Gregory Rabassa's influence as a translator is incalculable. His translations of Gabriel Garcia Marquez's One Hundred Years of Solitude and Julio Cortazar's Hopscotch have helped make these some of the most widely read and respected works in world literature. (Garcia Marquez was known to say that the English translation of One Hundred Years was better than the Spanish original.) In If This Be Treason: Translation and Its Dyscontents Rabassa offers a cool-headed and humorous defense of translation, laying out his views on the art of the craft. Anecdotal, and always illuminating, If This Be Treason traces Rabassa's career, from his boyhood on a New Hampshire farm, his school days "collecting" languages, the two-and-a-half years he spent overseas during WWII, his travels, until one day "I signed a contract to do my first translation of a long work [Cortazar's Hopscotch] for a commercial publisher." Rabassa concludes with his "rap sheet," a consideration of the various authors and the over 40 works he has translated. This long-awaited memoir is a joy to read, an instrumental guide to translating, and a look at the life of one of its great practitioners.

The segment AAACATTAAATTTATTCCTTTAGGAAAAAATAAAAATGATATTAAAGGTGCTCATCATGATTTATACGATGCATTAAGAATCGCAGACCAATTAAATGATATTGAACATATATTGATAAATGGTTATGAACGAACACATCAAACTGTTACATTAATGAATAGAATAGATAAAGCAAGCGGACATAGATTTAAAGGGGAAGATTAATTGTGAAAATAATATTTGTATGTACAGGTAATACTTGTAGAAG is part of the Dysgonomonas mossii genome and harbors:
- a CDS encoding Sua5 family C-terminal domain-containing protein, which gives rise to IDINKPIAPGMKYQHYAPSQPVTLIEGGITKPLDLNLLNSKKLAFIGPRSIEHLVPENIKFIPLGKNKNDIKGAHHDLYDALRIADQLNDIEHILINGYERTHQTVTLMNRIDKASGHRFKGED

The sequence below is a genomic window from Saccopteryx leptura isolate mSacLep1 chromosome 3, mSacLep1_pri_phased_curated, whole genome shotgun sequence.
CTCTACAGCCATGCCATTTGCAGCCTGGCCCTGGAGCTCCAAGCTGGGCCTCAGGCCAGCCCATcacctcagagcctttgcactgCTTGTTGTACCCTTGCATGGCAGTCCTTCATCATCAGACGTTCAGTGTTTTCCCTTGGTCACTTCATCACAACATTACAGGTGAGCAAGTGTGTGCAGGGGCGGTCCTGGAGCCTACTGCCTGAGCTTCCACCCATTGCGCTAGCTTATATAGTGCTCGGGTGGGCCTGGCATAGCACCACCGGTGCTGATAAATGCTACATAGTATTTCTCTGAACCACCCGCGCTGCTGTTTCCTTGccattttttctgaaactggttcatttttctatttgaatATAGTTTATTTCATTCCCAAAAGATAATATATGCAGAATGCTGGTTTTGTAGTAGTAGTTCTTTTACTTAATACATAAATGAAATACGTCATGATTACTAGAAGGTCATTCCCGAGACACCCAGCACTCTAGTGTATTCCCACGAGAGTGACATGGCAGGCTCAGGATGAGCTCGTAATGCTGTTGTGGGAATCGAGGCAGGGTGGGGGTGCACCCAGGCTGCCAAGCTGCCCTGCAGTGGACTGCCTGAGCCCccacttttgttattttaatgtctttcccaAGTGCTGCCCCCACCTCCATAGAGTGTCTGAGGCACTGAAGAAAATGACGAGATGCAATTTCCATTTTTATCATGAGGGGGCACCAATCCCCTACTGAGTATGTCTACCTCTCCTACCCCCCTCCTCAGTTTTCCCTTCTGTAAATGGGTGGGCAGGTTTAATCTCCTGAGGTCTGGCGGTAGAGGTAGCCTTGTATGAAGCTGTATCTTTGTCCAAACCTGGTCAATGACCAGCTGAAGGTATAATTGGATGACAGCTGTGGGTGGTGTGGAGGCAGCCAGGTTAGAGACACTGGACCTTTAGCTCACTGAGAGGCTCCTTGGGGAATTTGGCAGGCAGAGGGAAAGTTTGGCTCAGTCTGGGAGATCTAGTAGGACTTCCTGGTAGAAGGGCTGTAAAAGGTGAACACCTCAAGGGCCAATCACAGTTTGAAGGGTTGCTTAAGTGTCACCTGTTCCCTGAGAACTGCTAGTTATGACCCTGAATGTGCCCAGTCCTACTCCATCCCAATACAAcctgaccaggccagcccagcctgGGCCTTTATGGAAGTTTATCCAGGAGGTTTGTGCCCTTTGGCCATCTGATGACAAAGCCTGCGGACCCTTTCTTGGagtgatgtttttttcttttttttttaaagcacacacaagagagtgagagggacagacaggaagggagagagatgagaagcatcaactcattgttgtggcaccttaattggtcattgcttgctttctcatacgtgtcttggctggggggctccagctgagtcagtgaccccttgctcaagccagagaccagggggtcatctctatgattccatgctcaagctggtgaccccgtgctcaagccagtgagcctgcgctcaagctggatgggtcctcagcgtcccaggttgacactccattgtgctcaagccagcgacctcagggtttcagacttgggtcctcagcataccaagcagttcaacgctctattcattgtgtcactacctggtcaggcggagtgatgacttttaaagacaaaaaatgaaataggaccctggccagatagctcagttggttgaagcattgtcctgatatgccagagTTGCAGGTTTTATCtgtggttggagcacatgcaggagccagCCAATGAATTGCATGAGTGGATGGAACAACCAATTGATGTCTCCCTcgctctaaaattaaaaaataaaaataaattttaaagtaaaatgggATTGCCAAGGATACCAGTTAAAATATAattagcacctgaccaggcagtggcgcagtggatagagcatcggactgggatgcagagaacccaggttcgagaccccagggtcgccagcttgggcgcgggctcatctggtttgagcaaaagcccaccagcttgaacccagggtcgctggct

If This Be Treason
W. W.\Norton#& Company, Incorporated
Translation and Its Dyscontents